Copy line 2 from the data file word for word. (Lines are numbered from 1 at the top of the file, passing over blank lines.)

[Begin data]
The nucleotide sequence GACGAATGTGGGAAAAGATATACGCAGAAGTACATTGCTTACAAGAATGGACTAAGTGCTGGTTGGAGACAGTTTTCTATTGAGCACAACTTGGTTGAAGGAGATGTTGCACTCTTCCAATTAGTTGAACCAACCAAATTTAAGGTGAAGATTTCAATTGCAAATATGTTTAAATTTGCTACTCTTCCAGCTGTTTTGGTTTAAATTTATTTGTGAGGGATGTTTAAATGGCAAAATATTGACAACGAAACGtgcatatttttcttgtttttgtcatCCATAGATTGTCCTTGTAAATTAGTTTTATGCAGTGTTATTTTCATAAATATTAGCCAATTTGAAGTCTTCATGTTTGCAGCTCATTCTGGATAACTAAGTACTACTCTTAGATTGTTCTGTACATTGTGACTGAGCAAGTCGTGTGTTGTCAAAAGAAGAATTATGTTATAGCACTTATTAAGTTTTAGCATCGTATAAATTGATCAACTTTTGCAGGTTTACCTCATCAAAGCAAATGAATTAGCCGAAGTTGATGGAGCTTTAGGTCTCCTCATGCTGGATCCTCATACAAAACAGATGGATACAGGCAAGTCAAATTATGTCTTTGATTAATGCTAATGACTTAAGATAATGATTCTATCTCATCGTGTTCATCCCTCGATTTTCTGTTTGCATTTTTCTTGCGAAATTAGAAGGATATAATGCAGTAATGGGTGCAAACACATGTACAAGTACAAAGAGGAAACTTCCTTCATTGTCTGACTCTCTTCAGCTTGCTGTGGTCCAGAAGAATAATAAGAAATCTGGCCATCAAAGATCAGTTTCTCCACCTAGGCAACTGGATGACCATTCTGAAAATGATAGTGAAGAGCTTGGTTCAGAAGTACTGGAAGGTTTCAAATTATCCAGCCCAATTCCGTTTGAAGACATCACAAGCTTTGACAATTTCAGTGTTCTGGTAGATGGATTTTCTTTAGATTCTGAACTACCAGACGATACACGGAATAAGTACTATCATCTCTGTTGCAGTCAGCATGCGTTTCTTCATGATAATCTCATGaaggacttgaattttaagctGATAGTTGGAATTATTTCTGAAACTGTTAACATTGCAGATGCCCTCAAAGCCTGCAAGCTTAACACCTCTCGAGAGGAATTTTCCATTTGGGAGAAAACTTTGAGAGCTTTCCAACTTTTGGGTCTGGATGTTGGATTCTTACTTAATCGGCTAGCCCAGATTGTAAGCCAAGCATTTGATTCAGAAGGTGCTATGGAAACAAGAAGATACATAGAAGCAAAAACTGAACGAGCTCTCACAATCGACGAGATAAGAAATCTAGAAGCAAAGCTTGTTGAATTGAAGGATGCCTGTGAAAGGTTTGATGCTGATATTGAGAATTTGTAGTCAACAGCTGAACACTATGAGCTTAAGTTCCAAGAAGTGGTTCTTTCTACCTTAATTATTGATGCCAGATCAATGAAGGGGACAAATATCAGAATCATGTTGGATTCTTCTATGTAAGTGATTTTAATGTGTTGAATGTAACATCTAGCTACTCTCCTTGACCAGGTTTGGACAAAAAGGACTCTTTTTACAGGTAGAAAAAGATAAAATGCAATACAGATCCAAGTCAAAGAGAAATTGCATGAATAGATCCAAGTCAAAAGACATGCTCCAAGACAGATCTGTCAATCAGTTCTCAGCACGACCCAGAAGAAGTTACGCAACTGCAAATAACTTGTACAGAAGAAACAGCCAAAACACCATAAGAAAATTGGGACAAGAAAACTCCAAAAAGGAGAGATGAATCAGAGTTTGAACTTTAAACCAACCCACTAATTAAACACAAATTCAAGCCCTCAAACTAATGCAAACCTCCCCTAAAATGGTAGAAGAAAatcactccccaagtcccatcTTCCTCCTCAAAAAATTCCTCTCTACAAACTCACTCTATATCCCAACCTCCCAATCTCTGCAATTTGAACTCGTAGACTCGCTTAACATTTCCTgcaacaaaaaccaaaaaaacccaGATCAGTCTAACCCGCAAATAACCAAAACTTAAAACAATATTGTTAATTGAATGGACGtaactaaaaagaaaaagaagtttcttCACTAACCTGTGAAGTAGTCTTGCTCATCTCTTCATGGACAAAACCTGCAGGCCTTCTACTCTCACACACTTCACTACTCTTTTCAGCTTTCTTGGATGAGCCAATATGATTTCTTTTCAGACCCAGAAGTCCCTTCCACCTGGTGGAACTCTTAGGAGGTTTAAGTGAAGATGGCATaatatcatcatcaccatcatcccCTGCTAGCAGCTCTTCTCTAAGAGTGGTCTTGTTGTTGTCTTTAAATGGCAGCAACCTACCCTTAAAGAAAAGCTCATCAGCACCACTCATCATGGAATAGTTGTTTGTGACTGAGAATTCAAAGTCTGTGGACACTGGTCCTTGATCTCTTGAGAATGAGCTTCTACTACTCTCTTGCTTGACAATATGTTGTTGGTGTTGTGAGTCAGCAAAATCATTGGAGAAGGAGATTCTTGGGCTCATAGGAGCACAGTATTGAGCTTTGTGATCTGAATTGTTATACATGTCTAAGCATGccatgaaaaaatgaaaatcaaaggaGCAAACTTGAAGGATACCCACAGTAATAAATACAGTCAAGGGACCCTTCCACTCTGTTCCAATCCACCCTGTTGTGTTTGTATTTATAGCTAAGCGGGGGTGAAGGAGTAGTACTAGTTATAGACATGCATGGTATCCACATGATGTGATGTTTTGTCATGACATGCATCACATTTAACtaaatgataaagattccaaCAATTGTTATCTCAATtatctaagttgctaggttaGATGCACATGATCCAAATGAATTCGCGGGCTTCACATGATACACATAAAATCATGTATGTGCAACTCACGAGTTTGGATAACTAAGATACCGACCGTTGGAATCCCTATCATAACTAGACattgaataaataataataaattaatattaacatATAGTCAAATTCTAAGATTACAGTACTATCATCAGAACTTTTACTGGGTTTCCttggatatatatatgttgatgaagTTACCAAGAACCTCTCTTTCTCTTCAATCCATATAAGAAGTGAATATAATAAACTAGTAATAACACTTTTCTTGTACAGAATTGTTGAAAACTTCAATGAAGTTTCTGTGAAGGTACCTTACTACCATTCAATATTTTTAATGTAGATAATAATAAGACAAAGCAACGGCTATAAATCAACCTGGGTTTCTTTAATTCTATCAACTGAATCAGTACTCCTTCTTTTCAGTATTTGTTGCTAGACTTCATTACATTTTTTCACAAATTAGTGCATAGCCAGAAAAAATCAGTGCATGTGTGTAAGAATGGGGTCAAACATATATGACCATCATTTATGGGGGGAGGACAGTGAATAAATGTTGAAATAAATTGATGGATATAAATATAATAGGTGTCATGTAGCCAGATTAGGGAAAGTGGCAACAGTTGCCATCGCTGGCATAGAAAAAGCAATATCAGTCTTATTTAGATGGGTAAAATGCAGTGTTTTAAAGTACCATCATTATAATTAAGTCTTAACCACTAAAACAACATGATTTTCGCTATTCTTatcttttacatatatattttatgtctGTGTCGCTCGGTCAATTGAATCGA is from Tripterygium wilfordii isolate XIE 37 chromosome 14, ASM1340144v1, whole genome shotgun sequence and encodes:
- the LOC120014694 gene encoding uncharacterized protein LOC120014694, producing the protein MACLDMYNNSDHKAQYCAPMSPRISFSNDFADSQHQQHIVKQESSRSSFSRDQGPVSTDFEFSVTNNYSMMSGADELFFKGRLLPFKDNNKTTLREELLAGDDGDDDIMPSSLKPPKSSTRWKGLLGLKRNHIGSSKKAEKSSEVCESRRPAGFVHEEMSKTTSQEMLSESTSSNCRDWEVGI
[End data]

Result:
- the LOC120014694 gene encoding uncharacterized protein LOC120014694, producing the protein MACLDMYNNSDHKAQYCAPMSPRISFSNDFADSQHQQHIVKQESSRSSFSRDQGPVSTDFEFSVTNNYSMMSGADELFFKGRLLPFKDNNKTTLREELLAGDDGDDDIMPSSLKPPKSSTRWKGLLGLKRNHIGSSKKAEKSSEVCESRRPAGFVHEEMSKTTSQEMLSESTSSNCRDWEVGI